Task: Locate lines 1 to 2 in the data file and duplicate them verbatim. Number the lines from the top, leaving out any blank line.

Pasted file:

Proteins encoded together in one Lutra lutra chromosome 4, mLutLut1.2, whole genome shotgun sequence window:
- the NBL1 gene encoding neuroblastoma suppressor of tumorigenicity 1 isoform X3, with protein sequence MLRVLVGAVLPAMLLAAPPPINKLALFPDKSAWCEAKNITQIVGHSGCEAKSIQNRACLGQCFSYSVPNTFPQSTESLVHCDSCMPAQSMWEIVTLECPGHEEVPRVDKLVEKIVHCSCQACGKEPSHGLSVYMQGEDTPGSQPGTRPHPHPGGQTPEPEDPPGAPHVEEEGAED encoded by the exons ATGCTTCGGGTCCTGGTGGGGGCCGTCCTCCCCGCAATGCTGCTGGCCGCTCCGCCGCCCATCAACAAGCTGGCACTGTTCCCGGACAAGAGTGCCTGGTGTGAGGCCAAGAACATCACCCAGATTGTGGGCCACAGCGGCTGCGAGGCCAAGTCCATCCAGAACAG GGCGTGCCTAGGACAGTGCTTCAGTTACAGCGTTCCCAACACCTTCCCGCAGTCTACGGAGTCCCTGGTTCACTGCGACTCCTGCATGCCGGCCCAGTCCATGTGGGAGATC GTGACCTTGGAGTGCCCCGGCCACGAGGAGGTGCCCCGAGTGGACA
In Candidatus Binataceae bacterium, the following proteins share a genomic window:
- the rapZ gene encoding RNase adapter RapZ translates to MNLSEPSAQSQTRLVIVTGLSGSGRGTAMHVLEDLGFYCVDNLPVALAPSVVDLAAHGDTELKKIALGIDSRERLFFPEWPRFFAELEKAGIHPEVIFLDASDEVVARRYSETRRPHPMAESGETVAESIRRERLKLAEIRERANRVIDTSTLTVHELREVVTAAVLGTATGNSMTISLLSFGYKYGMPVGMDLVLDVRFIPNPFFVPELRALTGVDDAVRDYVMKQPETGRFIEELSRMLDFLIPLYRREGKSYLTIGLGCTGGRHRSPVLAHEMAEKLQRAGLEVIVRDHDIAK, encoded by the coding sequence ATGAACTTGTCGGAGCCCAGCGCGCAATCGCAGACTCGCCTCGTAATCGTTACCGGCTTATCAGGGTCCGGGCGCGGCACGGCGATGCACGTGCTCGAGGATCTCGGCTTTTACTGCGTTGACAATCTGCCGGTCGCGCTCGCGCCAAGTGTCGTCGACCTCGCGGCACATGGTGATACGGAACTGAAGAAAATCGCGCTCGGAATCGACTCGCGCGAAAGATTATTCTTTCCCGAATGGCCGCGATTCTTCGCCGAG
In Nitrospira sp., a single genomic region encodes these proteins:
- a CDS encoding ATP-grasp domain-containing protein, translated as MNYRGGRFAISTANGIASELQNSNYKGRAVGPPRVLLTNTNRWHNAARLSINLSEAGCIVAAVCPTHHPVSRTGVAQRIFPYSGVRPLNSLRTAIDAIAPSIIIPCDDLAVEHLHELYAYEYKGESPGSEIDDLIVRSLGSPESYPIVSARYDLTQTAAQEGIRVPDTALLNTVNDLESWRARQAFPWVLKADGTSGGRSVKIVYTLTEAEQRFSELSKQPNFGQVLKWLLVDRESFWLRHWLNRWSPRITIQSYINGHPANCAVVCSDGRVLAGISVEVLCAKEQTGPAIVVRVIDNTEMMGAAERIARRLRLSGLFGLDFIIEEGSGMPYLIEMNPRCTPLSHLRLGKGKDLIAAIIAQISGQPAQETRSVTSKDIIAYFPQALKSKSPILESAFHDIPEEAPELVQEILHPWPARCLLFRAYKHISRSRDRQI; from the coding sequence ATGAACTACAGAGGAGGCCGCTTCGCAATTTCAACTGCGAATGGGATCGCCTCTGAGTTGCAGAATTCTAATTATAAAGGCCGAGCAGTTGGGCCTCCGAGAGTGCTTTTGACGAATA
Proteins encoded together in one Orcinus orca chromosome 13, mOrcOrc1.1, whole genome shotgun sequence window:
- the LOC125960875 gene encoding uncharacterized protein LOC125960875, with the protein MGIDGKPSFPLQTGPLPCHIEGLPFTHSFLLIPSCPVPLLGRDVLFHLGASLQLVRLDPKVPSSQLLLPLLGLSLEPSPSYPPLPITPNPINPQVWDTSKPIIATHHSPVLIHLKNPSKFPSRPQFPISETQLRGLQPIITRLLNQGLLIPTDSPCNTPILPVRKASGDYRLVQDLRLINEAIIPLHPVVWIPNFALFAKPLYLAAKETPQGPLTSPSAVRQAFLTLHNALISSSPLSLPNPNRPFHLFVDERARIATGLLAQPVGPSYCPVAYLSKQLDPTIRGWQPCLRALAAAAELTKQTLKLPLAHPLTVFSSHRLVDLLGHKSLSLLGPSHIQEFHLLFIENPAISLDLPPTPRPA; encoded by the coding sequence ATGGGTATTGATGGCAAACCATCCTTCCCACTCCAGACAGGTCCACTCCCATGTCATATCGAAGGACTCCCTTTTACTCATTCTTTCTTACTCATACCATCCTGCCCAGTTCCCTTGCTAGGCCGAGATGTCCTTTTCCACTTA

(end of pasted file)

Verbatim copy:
Proteins encoded together in one Lutra lutra chromosome 4, mLutLut1.2, whole genome shotgun sequence window:
- the NBL1 gene encoding neuroblastoma suppressor of tumorigenicity 1 isoform X3, with protein sequence MLRVLVGAVLPAMLLAAPPPINKLALFPDKSAWCEAKNITQIVGHSGCEAKSIQNRACLGQCFSYSVPNTFPQSTESLVHCDSCMPAQSMWEIVTLECPGHEEVPRVDKLVEKIVHCSCQACGKEPSHGLSVYMQGEDTPGSQPGTRPHPHPGGQTPEPEDPPGAPHVEEEGAED encoded by the exons ATGCTTCGGGTCCTGGTGGGGGCCGTCCTCCCCGCAATGCTGCTGGCCGCTCCGCCGCCCATCAACAAGCTGGCACTGTTCCCGGACAAGAGTGCCTGGTGTGAGGCCAAGAACATCACCCAGATTGTGGGCCACAGCGGCTGCGAGGCCAAGTCCATCCAGAACAG GGCGTGCCTAGGACAGTGCTTCAGTTACAGCGTTCCCAACACCTTCCCGCAGTCTACGGAGTCCCTGGTTCACTGCGACTCCTGCATGCCGGCCCAGTCCATGTGGGAGATC GTGACCTTGGAGTGCCCCGGCCACGAGGAGGTGCCCCGAGTGGACA